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Images in thorax
Large airways nodularity secondary to tracheobronchopathia osteochondroplastica
  1. John P Corcoran1,2,
  2. John M Wrightson1,
  3. Alastair J Moore1,
  4. Fergus V Gleeson3,4,
  5. Annemarie Sykes1
  1. 1Oxford Centre for Respiratory Medicine, Oxford University Hospitals NHS Foundation Trust, Oxford, UK
  2. 2University of Oxford Respiratory Trials Unit, Churchill Hospital, Oxford, UK
  3. 3Department of Radiology, Oxford University Hospitals NHS Foundation Trust, Oxford, UK
  4. 4NIHR Oxford Biomedical Research Centre, University of Oxford, Oxford, UK
  1. Correspondence to Dr John P Corcoran, Oxford Centre for Respiratory Medicine, Churchill Hospital, Oxford OX3 7LE, UK; jpcorcoran{at}doctors.org.uk

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A 74-year-old retired librarian was referred for assessment after a full-body CT, performed to investigate a 3-month history of persistent nausea and weight loss, incidentally identified a 10 mm left lower lobe nodule alongside small volume nodularity seen throughout the trachea and proximal main bronchi (figure 1). There was no previous thoracic imaging for comparison. She had a five pack-year smoking history and reported no preceding respiratory disease or symptoms. Her medical background was otherwise unremarkable. She appeared well in clinic; physical examination, basic spirometry (FEV1 131%, FVC 133% predicted) and flow-volume loops were normal. A subsequent positron emission tomography-CT scan demonstrated physiological uptake only and no areas of abnormality. Following MDT discussion it was recommended to obtain histopathological samples via bronchoscopy given the history of unexplained weight loss and extent of the nodularity within the large airways.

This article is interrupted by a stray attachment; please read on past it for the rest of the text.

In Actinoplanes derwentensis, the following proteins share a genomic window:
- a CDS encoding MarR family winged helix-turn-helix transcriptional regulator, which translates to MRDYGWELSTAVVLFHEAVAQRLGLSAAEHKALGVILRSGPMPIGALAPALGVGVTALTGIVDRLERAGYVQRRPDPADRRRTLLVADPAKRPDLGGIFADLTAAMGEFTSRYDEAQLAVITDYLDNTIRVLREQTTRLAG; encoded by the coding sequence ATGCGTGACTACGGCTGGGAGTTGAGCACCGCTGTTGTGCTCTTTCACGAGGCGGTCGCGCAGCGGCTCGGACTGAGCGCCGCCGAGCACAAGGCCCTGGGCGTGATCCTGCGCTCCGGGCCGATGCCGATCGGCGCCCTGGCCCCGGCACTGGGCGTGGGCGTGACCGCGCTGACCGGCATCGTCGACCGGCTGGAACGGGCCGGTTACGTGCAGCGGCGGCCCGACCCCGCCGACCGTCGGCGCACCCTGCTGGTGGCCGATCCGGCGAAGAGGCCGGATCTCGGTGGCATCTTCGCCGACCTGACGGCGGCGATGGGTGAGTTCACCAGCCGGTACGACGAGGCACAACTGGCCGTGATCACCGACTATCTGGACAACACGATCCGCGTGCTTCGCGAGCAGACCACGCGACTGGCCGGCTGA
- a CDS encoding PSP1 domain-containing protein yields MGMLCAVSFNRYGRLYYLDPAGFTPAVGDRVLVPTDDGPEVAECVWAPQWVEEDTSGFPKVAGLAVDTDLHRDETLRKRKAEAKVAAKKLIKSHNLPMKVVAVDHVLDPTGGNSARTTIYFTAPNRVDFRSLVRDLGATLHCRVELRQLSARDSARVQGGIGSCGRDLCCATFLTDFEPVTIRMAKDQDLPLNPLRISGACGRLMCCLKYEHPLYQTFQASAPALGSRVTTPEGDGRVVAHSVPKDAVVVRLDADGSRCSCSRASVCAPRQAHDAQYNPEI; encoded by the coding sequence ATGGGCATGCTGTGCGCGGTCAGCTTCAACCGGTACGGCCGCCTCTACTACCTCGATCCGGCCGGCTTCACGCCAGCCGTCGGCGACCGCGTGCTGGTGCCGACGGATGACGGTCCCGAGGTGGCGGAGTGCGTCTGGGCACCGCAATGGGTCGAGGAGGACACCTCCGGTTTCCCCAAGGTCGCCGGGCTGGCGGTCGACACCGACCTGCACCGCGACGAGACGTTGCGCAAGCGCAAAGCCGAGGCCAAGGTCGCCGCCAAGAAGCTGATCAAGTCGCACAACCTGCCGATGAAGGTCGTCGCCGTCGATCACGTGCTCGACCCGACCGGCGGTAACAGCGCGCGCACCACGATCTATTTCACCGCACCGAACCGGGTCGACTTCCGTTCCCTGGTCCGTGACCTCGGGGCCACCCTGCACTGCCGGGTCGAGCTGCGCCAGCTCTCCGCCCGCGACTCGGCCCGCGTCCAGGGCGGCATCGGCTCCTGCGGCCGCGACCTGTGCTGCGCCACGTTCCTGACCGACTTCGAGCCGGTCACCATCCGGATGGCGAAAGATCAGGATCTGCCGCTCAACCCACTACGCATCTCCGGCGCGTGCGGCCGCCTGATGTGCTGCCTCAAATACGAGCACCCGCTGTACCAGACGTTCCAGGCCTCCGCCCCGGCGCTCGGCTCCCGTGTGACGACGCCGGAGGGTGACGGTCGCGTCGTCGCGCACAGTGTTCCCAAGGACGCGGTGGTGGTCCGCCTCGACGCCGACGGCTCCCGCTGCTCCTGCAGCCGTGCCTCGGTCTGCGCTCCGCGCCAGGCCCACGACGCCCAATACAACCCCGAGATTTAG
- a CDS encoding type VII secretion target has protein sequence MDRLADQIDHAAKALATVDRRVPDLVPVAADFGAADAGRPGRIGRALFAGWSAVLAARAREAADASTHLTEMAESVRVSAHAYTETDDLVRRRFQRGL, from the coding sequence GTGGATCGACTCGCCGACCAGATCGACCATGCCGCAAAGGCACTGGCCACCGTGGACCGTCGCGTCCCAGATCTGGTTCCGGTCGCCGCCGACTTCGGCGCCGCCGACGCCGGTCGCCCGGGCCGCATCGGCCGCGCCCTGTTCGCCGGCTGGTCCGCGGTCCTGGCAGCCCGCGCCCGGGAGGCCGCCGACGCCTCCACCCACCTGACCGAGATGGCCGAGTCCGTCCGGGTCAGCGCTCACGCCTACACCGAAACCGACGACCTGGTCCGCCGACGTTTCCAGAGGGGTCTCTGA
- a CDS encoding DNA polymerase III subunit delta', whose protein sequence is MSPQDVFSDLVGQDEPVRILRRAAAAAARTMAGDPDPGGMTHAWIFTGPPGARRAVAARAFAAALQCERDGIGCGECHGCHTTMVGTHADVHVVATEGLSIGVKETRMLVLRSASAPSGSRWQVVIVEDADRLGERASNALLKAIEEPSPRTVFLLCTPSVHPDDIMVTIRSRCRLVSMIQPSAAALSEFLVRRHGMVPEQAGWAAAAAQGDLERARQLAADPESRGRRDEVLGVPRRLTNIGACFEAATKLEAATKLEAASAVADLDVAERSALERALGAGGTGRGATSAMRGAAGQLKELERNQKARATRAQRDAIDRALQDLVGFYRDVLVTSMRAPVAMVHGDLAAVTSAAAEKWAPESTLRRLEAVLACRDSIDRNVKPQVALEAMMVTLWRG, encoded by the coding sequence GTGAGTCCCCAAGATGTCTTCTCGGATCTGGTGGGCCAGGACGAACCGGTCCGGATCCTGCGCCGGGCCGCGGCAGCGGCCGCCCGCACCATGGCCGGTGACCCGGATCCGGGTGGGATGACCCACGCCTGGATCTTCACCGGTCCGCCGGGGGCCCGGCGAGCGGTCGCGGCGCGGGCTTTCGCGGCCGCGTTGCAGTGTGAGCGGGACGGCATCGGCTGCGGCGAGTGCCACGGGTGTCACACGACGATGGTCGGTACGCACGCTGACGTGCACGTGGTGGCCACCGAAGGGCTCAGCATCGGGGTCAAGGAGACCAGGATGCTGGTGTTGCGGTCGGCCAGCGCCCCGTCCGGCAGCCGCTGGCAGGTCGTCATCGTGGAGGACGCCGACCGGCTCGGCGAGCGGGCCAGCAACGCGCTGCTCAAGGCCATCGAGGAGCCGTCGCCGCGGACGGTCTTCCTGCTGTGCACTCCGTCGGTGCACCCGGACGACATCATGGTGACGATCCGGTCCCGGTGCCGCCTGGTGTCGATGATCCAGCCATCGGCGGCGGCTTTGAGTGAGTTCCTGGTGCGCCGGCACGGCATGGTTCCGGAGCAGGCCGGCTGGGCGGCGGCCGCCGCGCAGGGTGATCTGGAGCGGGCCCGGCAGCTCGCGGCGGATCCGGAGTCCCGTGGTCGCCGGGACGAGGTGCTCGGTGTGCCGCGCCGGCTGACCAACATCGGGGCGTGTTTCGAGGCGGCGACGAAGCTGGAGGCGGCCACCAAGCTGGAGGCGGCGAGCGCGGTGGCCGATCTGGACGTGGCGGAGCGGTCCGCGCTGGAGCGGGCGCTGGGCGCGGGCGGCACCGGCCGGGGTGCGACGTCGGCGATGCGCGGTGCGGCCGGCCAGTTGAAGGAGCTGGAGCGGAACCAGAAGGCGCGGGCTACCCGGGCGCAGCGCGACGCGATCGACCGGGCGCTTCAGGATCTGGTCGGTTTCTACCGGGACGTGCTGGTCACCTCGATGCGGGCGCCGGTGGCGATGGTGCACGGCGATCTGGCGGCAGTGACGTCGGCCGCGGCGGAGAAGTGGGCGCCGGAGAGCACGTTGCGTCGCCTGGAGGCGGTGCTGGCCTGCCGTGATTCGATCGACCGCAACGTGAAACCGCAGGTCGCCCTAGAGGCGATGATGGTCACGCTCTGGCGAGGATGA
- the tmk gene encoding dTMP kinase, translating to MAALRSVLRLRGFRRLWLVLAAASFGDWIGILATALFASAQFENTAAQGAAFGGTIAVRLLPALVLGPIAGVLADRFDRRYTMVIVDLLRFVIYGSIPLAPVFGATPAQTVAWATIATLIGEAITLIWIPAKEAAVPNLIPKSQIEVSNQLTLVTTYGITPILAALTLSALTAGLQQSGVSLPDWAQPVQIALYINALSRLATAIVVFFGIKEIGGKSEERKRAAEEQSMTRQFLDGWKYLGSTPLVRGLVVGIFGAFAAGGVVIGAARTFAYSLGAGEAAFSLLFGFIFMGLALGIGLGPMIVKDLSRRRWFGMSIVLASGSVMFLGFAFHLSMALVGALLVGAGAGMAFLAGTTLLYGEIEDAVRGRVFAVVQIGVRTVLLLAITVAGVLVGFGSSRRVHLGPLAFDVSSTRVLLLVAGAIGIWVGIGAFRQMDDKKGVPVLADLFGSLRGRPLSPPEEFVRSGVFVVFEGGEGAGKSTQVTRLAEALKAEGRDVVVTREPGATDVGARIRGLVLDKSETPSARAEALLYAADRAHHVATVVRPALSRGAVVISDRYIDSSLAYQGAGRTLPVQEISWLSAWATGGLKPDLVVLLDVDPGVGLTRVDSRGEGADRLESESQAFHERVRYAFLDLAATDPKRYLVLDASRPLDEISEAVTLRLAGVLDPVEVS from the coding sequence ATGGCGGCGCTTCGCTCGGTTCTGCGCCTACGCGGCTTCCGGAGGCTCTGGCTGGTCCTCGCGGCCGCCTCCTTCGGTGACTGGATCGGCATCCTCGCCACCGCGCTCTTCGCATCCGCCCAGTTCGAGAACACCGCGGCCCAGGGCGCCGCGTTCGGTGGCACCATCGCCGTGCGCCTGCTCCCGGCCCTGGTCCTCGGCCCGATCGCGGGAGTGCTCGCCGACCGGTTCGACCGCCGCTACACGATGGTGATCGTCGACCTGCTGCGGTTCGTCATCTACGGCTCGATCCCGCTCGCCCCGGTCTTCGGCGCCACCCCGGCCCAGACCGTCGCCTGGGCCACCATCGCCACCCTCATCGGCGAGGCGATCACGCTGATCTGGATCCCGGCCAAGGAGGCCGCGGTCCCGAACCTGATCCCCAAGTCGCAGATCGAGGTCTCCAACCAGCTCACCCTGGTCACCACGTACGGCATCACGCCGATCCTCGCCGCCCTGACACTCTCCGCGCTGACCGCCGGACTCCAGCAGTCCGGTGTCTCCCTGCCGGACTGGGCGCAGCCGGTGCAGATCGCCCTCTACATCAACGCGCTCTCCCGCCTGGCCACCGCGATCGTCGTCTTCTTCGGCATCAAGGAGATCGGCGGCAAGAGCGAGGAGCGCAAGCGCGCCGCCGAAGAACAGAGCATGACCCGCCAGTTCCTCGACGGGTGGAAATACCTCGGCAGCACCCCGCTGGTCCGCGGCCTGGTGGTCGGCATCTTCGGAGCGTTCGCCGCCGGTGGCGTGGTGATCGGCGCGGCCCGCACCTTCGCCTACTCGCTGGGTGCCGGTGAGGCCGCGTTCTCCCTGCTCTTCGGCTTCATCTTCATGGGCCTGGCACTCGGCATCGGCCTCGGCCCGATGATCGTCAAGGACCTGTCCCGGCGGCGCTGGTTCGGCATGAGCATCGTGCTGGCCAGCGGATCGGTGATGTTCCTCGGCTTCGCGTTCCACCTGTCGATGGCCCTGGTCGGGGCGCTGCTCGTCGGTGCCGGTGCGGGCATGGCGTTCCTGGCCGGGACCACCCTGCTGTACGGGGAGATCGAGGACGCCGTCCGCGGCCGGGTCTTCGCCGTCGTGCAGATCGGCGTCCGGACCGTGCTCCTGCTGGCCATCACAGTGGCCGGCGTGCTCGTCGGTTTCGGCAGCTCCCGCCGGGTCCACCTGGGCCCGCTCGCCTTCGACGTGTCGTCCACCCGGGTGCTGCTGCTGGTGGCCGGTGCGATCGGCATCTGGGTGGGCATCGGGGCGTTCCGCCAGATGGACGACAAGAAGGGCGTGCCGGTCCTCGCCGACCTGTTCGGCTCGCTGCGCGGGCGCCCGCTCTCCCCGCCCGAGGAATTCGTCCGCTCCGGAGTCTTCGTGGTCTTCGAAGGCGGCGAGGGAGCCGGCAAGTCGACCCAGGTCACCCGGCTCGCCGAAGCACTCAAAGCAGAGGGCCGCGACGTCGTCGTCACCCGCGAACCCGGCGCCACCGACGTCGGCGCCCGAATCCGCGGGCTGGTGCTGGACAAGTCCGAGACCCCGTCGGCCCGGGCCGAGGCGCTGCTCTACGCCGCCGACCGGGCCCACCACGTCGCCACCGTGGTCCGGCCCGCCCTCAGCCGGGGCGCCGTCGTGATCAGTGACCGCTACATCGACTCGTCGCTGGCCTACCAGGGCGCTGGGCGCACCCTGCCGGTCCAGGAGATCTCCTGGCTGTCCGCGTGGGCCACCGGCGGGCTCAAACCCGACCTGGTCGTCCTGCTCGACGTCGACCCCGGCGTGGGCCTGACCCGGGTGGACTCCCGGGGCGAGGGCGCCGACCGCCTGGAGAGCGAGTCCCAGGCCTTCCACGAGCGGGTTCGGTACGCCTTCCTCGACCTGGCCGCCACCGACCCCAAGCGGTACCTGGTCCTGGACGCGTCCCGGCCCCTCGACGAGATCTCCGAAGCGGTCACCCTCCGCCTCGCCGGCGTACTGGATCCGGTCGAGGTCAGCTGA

Figure 1

CT images demonstrating irregular nodularity …

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